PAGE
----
SAN FRANCISCO (JTA) – The American Jewish Congress is ramping up its protest against Ms. magazine’s rejection of its pro-Israel advertisement.
In a campaign launched Sunday, AJCongress urged people to write, call or e-mail the prominent feminist publication to “register your complaint at their anti-Israel bias.”
It also has enlisted the support of high-powered Jewish feminist speakers, three of whom appeared at a news conference Tuesday in New York.
The ad in question features photos of three prominent Israeli women leaders and the phrase “This is Israel.”
AJCongress leaders claim Ms. rejected the ad because of its bias against Israel – a charge hotly denied by the executive editor of the first American feminist magazine, which debuted in the early 1970s.
“We only take mission-driven advertisements,” Katherine Spillar told JTA on Jan. 11.
“Because two of the women were from the same political party, we understood it as political” endorsement,” she said. Ms. “does not get involved in the domestic politics” of other countries.
AJCongress President Richard Gordon called that argument “specious,” noting that in any parliamentary democracy, the foreign minister and parliament leader are going to be from the same party.
Gordon also noted that none of the women are running for office, and the ad does not suggest support for either of their parties.
He pointed out that Ms. ran a cover story about Jordan’s Queen Noor in 2003, and a story in its most recent issue about Nancy Pelosi (D-Calif.), the speaker of the U.S. House of Representatives, under the headline “This is What a Speaker Looks Like.”
Gordon said the only difference he sees between Pelosi and the three women featured in the AJCongress ad is that Pelosi is not Israeli.
“Ms. magazine obviously is trying to create a legal fiction after the fact to cover their bias at the time of the incident,” he said.
Spillar said Tuesday that it is “unfair and untrue” to allege that Ms. magazine is anti-Israel. She said the magazine is running a two-page profile of Israeli Minister of Foreign Affairs Tzipi Livni, one of the three leaders pictured in the AJCongress ad, in its Winter 2008 issue, which hits newsstands Jan. 29.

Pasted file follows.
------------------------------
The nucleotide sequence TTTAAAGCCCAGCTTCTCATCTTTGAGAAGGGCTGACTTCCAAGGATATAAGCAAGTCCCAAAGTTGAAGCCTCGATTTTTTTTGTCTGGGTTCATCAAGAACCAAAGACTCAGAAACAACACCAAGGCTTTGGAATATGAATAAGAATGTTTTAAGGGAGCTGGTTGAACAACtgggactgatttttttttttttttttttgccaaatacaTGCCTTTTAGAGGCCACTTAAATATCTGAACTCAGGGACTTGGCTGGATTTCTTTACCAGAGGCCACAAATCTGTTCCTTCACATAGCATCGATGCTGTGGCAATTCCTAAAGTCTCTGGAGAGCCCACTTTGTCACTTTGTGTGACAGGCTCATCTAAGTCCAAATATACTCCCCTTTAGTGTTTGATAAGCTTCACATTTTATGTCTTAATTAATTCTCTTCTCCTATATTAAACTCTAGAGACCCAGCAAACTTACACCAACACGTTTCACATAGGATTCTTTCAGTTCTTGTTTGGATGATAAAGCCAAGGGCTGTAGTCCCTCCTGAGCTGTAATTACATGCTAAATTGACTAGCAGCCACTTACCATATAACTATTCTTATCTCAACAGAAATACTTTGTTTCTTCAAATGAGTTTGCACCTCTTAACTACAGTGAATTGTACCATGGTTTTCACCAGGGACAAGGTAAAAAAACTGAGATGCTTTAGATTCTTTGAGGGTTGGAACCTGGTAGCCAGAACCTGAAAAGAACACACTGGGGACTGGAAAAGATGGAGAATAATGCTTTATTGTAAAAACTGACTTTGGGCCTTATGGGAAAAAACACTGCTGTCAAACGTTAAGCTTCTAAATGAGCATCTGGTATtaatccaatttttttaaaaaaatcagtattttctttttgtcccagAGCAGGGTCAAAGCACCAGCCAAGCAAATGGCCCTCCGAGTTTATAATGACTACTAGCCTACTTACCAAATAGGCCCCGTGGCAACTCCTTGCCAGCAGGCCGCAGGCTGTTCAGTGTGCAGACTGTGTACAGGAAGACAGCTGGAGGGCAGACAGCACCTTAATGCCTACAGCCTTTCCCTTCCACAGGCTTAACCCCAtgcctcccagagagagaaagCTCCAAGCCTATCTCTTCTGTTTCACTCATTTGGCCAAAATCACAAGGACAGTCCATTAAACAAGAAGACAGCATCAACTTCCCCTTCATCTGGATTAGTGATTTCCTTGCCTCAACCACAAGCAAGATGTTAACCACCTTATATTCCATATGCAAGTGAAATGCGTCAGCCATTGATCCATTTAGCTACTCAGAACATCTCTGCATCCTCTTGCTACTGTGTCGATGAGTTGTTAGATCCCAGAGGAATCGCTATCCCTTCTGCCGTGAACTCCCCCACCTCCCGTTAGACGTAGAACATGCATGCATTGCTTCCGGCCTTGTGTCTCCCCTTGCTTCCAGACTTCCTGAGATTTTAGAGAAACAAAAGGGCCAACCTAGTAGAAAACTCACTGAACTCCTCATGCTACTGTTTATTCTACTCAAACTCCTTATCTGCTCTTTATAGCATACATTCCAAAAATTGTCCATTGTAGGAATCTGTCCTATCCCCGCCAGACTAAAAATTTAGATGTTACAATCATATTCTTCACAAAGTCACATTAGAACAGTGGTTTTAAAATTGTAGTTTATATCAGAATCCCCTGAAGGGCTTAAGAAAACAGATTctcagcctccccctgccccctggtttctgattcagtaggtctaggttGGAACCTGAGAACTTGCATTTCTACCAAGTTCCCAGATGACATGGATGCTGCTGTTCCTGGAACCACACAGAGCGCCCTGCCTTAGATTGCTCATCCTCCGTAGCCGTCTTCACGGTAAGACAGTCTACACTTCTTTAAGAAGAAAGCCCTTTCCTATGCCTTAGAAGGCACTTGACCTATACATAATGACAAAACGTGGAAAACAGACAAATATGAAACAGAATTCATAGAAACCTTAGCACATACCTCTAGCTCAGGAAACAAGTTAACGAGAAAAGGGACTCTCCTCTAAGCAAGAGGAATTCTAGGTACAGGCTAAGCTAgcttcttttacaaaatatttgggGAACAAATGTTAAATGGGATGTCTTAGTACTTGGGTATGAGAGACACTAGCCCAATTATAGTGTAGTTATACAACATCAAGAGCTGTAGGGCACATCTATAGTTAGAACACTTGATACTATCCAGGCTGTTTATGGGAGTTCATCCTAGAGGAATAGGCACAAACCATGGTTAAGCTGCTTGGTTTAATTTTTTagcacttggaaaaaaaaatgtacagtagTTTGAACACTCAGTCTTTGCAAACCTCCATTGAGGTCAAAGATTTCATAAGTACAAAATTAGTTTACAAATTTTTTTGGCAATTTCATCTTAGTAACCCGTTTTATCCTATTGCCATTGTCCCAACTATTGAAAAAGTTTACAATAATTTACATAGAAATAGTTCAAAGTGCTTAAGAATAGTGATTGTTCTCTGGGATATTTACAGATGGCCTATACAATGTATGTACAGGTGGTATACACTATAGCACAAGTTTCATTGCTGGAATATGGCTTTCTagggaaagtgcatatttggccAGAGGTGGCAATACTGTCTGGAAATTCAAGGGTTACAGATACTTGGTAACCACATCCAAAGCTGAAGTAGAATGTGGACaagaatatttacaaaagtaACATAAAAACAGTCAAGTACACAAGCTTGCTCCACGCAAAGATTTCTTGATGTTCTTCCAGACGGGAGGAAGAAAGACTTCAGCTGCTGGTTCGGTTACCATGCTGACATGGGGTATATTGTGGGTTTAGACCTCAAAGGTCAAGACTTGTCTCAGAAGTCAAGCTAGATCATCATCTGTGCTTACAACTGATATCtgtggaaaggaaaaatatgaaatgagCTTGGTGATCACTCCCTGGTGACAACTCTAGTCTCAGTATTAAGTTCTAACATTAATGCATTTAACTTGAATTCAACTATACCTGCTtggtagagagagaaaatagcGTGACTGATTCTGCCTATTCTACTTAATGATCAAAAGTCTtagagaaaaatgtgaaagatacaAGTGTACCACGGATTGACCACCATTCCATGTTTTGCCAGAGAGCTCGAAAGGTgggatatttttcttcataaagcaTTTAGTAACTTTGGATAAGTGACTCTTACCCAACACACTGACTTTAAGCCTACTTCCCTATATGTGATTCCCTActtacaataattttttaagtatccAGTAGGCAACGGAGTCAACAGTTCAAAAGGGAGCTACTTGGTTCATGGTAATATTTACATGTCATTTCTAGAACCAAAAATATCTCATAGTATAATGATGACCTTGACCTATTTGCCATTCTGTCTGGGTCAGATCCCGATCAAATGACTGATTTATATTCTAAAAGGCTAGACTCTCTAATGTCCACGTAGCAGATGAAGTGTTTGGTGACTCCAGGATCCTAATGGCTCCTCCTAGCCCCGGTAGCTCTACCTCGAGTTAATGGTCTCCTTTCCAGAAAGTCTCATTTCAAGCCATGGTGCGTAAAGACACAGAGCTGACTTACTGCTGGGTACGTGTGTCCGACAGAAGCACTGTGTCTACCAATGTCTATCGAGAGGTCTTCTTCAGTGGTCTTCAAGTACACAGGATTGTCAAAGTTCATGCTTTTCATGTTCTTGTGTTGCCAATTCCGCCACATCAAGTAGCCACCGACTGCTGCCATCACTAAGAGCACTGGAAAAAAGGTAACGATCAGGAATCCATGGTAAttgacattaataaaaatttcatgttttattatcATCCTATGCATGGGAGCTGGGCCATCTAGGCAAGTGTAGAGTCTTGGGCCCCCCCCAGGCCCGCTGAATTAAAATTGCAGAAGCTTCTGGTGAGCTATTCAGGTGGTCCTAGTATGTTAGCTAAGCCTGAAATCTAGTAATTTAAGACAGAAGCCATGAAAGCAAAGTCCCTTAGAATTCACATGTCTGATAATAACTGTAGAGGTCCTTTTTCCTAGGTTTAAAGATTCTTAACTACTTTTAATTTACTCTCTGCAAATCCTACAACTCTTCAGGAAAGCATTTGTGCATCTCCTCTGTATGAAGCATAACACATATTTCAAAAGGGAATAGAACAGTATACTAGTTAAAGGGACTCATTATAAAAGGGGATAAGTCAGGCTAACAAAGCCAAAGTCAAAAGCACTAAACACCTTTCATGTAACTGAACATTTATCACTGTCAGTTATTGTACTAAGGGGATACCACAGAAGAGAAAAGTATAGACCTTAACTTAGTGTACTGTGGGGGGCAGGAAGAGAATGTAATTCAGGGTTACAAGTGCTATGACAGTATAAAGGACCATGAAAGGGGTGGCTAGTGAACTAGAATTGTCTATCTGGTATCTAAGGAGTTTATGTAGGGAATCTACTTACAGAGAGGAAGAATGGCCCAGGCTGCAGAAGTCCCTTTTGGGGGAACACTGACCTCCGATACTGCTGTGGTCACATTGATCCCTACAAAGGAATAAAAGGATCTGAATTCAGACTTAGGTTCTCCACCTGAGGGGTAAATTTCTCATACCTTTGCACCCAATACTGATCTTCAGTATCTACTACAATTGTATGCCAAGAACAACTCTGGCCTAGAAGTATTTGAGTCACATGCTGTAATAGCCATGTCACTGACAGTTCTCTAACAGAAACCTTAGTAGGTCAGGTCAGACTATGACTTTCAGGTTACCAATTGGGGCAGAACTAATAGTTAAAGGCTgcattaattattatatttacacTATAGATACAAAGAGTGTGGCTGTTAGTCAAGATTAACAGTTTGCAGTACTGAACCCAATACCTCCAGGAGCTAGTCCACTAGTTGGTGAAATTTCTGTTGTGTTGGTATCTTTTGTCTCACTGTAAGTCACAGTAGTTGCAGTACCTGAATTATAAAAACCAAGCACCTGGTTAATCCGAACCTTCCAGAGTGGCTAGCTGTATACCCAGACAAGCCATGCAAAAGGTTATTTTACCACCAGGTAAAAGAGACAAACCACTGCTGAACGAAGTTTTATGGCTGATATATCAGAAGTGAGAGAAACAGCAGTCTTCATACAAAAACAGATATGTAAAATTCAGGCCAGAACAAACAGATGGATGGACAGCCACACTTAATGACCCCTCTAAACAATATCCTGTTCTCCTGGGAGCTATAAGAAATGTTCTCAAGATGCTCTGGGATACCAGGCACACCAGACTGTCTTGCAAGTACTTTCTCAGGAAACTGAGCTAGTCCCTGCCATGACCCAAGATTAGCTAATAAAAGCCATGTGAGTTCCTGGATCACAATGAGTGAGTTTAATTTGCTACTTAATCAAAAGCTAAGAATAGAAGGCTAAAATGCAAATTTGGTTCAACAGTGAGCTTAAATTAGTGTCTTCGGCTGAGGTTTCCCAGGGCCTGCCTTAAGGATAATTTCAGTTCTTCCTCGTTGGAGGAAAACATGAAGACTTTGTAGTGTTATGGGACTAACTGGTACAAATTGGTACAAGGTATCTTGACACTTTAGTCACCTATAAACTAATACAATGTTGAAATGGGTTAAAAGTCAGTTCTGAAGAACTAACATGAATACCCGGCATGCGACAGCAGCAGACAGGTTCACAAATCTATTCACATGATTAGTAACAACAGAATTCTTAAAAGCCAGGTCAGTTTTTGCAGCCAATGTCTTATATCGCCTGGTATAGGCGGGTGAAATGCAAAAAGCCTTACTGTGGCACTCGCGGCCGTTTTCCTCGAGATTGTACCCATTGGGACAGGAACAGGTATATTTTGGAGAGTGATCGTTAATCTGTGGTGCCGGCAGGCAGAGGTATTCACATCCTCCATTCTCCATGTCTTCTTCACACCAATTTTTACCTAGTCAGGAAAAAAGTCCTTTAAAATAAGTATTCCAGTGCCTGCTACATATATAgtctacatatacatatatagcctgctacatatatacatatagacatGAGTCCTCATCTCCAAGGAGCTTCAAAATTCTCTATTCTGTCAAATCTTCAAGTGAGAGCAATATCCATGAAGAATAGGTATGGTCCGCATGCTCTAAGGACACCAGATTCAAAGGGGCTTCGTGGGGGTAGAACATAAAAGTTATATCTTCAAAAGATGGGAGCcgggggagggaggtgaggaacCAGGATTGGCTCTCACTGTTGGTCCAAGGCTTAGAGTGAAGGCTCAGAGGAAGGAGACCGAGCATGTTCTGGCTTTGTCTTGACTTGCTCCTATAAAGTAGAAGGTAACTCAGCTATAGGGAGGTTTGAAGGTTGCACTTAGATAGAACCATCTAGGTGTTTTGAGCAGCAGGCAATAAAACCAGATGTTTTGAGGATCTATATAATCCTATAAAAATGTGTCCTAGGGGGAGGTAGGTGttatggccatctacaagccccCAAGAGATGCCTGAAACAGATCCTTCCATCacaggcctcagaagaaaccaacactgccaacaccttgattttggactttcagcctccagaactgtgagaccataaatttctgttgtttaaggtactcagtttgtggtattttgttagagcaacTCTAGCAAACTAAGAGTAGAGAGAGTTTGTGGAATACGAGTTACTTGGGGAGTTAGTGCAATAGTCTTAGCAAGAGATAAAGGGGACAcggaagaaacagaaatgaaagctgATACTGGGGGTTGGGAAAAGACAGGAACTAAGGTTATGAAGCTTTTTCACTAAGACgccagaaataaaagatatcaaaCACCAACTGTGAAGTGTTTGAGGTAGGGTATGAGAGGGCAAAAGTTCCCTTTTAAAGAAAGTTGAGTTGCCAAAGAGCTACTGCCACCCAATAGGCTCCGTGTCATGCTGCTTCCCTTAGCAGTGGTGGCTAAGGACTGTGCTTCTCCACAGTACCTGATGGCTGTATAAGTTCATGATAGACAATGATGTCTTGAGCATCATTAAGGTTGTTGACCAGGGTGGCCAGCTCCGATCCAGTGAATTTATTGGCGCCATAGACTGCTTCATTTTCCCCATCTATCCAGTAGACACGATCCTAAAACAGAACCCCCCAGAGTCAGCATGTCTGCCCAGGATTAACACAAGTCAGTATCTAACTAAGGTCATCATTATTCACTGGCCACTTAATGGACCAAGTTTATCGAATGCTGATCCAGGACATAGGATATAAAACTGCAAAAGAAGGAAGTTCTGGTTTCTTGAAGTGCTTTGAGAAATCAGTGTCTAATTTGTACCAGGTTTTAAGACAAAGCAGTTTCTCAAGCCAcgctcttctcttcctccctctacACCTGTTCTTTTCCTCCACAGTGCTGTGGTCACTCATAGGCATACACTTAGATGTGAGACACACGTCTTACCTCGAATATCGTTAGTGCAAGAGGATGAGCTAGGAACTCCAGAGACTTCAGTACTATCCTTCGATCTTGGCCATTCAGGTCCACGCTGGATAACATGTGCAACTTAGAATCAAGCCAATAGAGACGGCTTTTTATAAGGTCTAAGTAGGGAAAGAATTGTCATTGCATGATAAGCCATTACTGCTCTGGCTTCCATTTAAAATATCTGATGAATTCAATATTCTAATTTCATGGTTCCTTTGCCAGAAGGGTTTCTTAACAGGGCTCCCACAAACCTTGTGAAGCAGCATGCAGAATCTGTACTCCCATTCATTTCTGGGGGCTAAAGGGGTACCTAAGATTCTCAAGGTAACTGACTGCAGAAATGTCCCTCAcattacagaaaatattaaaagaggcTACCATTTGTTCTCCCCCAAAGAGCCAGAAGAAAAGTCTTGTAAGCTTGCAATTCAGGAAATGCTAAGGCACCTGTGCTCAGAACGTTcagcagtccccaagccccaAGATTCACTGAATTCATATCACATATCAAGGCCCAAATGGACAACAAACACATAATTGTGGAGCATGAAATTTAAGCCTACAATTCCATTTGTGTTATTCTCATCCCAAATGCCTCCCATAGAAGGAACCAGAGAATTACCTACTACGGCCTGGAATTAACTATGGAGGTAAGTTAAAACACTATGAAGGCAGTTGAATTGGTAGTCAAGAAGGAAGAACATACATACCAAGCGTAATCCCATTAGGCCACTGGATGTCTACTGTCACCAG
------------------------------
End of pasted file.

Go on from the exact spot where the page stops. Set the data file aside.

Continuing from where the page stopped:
In a faxed statement, Spillar wrote that the magazine has covered the Israeli feminist movement and the country’s women leaders in 11 articles in its past 16 issues.
But the AJCongress ad was “inconsistent” with the Ms. policy of not being politically partisan, and the slogan “This is Israel” in the ad “implied that women in Israel hold equal positions of power with men,” whereas “Israel, like every other country, has far to go to reach equality for women.”
Speaking later to JTA by phone, Spillar said she “puts the U.S. in the same category as Israel” in terms of having far to go to achieve full gender equality. But the AJCongress ad “was almost a country ad, and we don’t take country ads.”
Harriet Kurlander, the director of AJCongress’s Commission for Women’s Empowerment, said that when she originally tried to place the ad, a magazine representative told her that the magazine “would love to have an ad from you on women’s empowerment, or reproductive freedom, but not on this.”
In other conversations with magazine staff members, Kurlander said she was told that publishing the ad would “set off a firestorm.”
Kurlander said the magazine should admit its “cover-up” and “simply print the ad.”
Among the Jewish feminists speaking out on the issue was Blu Greenberg, the founding president of the Jewish Orthodox Feminist Alliance. Greenberg said that by not accepting the ad, Ms. is “aligning itself with the political far left that wants to delegitimize Israel altogether on the stage of world opinion.”
“I wish I could believe that we’re overblowing it, but I’ve been in numerous situations where I’ve seen the same thing – this total excoriation of Israel,” she told JTA. “That’s what we’re all feeling right now.”
She, along with authors Francine Klagsbrun and Phyllis Chesler, suggested at the news conference on Tuesday that the magazine’s refusal to run the ad was indicative of a pro-Palestinian, anti-Israel sentiment that is rampant within the feminist movement.
“One would have hoped that Ms., known for its independence and for standing up to so many of the firestorms it created, would have stood up on this one,” Greenberg said.
“I have seen too much of it in secular feminist circles to know that it is an undercurrent in significant parts of that community,” Greenberg said.
Susan Weidman Schneider of Lilith magazine said she was “very surprised” by the refusal of Ms. to run the ad. But Schneider said that after speaking to the magazine’s publisher Monday, she believes the ad was likely rejected “out of a place of ignorance” and was not intended as “a willful slap in the face to Israel.”
Weidman Schneider, who was not at the Tuesday conference, said she considers Spillar’s argument “possibly an ex post facto explanation.”
She said she told publisher Eleanor Smeal that in retrospect, Ms. would have done better to suggest to the AJCongress that the group shape an ad reflecting a broader range of women’s advancement in Israel if any perceived partisanship in the original ad was the impediment.
But beyond the fracas surrounding the actual ad, Weidman Schneider said she is disturbed by the “vitriol” she has seen on Jewish and feminist blogs over the past few days relating to the incident.
“I didn’t expect the depth of anti-feminist sentiment that this incident has stirred up,” she told JTA, noting that she has read comments referring to “femiNazis” and others suggesting the feminist movement is inherently anti-Israel. “I felt quite chilled.”
(JTA staff writer Jacob Berkman in New York contributed to this report.)